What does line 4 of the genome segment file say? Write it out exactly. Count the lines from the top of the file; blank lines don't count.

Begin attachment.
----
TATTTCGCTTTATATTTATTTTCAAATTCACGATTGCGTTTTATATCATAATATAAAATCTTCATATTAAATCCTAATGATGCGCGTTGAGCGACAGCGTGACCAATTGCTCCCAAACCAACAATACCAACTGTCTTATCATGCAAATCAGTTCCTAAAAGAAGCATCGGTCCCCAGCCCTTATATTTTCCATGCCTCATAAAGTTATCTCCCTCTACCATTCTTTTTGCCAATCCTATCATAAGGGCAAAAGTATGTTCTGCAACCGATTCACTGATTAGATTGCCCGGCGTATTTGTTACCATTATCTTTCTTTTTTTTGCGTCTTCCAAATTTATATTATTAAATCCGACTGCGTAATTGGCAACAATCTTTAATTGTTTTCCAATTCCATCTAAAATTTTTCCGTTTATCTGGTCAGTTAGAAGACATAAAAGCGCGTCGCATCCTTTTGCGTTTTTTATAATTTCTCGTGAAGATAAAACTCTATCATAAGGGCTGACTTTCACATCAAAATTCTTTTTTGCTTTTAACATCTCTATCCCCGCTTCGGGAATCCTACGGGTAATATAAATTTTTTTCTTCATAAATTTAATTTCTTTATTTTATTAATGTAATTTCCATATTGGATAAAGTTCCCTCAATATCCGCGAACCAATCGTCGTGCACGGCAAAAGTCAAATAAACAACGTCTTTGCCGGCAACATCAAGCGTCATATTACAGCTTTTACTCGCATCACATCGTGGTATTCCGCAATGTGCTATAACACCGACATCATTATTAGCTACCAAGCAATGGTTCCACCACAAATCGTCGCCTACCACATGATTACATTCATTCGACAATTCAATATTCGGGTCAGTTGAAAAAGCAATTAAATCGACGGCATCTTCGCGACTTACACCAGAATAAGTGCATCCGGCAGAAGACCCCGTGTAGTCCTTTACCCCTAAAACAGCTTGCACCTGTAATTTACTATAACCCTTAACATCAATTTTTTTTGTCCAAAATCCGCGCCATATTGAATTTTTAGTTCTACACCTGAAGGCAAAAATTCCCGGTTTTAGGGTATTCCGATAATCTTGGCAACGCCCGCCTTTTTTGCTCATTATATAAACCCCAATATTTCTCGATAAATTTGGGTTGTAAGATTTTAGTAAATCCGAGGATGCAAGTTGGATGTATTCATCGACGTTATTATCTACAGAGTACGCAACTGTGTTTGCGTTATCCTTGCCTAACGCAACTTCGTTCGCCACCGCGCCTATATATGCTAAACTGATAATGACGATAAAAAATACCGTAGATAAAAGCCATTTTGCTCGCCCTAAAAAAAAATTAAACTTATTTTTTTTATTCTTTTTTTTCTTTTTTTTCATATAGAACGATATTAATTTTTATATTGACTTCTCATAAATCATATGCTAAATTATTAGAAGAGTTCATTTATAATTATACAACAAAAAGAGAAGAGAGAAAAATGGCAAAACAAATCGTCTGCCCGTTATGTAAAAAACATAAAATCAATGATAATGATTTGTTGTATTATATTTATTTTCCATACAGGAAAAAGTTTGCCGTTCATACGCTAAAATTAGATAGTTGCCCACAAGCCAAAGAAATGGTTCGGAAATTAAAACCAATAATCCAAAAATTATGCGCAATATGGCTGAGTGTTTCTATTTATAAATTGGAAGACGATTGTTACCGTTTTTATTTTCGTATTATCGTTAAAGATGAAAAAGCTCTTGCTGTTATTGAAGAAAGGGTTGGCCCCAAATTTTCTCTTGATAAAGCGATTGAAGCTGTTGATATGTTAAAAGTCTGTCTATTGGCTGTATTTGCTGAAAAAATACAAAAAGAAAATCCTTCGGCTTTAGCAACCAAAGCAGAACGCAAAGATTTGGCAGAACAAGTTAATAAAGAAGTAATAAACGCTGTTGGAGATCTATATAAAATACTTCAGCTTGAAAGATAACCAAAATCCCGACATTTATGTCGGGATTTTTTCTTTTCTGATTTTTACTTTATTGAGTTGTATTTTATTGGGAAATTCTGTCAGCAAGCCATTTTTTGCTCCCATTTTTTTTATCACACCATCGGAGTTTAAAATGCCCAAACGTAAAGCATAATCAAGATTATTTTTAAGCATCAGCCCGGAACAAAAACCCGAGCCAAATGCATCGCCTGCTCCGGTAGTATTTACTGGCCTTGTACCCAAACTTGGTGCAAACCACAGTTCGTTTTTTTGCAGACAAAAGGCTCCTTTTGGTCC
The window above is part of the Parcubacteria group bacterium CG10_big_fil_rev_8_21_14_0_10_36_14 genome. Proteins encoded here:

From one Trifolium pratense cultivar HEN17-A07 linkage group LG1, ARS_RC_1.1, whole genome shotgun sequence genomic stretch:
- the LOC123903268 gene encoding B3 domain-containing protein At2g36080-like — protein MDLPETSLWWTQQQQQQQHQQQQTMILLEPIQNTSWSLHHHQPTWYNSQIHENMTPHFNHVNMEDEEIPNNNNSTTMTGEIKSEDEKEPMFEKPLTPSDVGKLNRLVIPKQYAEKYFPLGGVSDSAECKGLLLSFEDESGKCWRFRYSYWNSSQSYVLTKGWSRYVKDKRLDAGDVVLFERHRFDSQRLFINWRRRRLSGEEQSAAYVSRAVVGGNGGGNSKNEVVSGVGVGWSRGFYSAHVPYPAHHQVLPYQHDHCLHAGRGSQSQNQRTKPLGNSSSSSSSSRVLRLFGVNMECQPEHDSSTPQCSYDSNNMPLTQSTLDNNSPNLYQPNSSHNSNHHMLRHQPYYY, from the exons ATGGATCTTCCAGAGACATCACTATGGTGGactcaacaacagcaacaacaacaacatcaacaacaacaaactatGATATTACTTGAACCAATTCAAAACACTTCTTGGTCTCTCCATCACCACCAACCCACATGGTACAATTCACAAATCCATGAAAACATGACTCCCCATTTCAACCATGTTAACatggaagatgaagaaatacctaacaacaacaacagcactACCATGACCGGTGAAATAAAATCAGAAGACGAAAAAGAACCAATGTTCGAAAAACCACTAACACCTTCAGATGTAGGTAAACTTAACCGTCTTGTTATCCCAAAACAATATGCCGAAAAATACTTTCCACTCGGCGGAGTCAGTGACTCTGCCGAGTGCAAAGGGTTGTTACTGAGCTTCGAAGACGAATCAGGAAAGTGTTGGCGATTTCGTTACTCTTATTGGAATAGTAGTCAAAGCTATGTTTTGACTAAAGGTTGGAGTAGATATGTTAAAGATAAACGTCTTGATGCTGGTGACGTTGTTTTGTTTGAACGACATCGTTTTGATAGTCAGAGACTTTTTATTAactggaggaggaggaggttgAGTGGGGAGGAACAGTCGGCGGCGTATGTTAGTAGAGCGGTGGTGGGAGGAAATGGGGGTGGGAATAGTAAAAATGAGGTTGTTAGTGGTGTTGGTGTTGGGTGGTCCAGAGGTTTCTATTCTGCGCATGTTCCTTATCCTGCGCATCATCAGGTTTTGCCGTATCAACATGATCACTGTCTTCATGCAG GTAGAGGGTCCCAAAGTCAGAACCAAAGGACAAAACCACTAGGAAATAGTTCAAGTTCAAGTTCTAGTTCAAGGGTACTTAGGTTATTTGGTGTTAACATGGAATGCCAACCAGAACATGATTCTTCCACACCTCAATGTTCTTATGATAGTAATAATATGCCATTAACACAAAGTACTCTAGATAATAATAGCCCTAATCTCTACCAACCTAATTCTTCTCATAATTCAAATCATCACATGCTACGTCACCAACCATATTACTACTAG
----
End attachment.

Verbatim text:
- the LOC123903268 gene encoding B3 domain-containing protein At2g36080-like — protein MDLPETSLWWTQQQQQQQHQQQQTMILLEPIQNTSWSLHHHQPTWYNSQIHENMTPHFNHVNMEDEEIPNNNNSTTMTGEIKSEDEKEPMFEKPLTPSDVGKLNRLVIPKQYAEKYFPLGGVSDSAECKGLLLSFEDESGKCWRFRYSYWNSSQSYVLTKGWSRYVKDKRLDAGDVVLFERHRFDSQRLFINWRRRRLSGEEQSAAYVSRAVVGGNGGGNSKNEVVSGVGVGWSRGFYSAHVPYPAHHQVLPYQHDHCLHAGRGSQSQNQRTKPLGNSSSSSSSSRVLRLFGVNMECQPEHDSSTPQCSYDSNNMPLTQSTLDNNSPNLYQPNSSHNSNHHMLRHQPYYY, from the exons ATGGATCTTCCAGAGACATCACTATGGTGGactcaacaacagcaacaacaacaacatcaacaacaacaaactatGATATTACTTGAACCAATTCAAAACACTTCTTGGTCTCTCCATCACCACCAACCCACATGGTACAATTCACAAATCCATGAAAACATGACTCCCCATTTCAACCATGTTAACatggaagatgaagaaatacctaacaacaacaacagcactACCATGACCGGTGAAATAAAATCAGAAGACGAAAAAGAACCAATGTTCGAAAAACCACTAACACCTTCAGATGTAGGTAAACTTAACCGTCTTGTTATCCCAAAACAATATGCCGAAAAATACTTTCCACTCGGCGGAGTCAGTGACTCTGCCGAGTGCAAAGGGTTGTTACTGAGCTTCGAAGACGAATCAGGAAAGTGTTGGCGATTTCGTTACTCTTATTGGAATAGTAGTCAAAGCTATGTTTTGACTAAAGGTTGGAGTAGATATGTTAAAGATAAACGTCTTGATGCTGGTGACGTTGTTTTGTTTGAACGACATCGTTTTGATAGTCAGAGACTTTTTATTAactggaggaggaggaggttgAGTGGGGAGGAACAGTCGGCGGCGTATGTTAGTAGAGCGGTGGTGGGAGGAAATGGGGGTGGGAATAGTAAAAATGAGGTTGTTAGTGGTGTTGGTGTTGGGTGGTCCAGAGGTTTCTATTCTGCGCATGTTCCTTATCCTGCGCATCATCAGGTTTTGCCGTATCAACATGATCACTGTCTTCATGCAG GTAGAGGGTCCCAAAGTCAGAACCAAAGGACAAAACCACTAGGAAATAGTTCAAGTTCAAGTTCTAGTTCAAGGGTACTTAGGTTATTTGGTGTTAACATGGAATGCCAACCAGAACATGATTCTTCCACACCTCAATGTTCTTATGATAGTAATAATATGCCATTAACACAAAGTACTCTAGATAATAATAGCCCTAATCTCTACCAACCTAATTCTTCTCATAATTCAAATCATCACATGCTACGTCACCAACCATATTACTACTAG